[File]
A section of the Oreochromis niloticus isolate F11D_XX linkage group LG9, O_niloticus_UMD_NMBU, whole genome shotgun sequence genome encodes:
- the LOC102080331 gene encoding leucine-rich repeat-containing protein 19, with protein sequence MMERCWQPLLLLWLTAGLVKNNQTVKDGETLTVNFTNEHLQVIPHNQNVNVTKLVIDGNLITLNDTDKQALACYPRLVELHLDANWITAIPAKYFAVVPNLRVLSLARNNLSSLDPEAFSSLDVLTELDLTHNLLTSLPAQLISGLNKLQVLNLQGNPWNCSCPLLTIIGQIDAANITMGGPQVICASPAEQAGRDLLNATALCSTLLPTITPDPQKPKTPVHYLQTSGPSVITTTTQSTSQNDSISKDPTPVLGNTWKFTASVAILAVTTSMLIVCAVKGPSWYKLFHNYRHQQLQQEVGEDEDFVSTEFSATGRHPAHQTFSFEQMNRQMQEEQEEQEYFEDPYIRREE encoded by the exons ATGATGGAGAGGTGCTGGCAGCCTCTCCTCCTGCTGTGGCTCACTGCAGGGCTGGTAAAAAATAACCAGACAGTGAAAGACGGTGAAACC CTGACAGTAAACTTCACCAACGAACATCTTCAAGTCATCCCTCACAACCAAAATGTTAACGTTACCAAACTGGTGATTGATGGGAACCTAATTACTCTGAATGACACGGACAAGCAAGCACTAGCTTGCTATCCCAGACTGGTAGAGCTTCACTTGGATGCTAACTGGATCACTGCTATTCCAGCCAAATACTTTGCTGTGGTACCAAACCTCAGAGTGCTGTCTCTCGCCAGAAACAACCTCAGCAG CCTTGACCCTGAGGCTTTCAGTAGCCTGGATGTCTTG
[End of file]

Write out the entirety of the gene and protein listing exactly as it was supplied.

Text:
A section of the Oreochromis niloticus isolate F11D_XX linkage group LG9, O_niloticus_UMD_NMBU, whole genome shotgun sequence genome encodes:
- the LOC102080331 gene encoding leucine-rich repeat-containing protein 19, with protein sequence MMERCWQPLLLLWLTAGLVKNNQTVKDGETLTVNFTNEHLQVIPHNQNVNVTKLVIDGNLITLNDTDKQALACYPRLVELHLDANWITAIPAKYFAVVPNLRVLSLARNNLSSLDPEAFSSLDVLTELDLTHNLLTSLPAQLISGLNKLQVLNLQGNPWNCSCPLLTIIGQIDAANITMGGPQVICASPAEQAGRDLLNATALCSTLLPTITPDPQKPKTPVHYLQTSGPSVITTTTQSTSQNDSISKDPTPVLGNTWKFTASVAILAVTTSMLIVCAVKGPSWYKLFHNYRHQQLQQEVGEDEDFVSTEFSATGRHPAHQTFSFEQMNRQMQEEQEEQEYFEDPYIRREE encoded by the exons ATGATGGAGAGGTGCTGGCAGCCTCTCCTCCTGCTGTGGCTCACTGCAGGGCTGGTAAAAAATAACCAGACAGTGAAAGACGGTGAAACC CTGACAGTAAACTTCACCAACGAACATCTTCAAGTCATCCCTCACAACCAAAATGTTAACGTTACCAAACTGGTGATTGATGGGAACCTAATTACTCTGAATGACACGGACAAGCAAGCACTAGCTTGCTATCCCAGACTGGTAGAGCTTCACTTGGATGCTAACTGGATCACTGCTATTCCAGCCAAATACTTTGCTGTGGTACCAAACCTCAGAGTGCTGTCTCTCGCCAGAAACAACCTCAGCAG CCTTGACCCTGAGGCTTTCAGTAGCCTGGATGTCTTG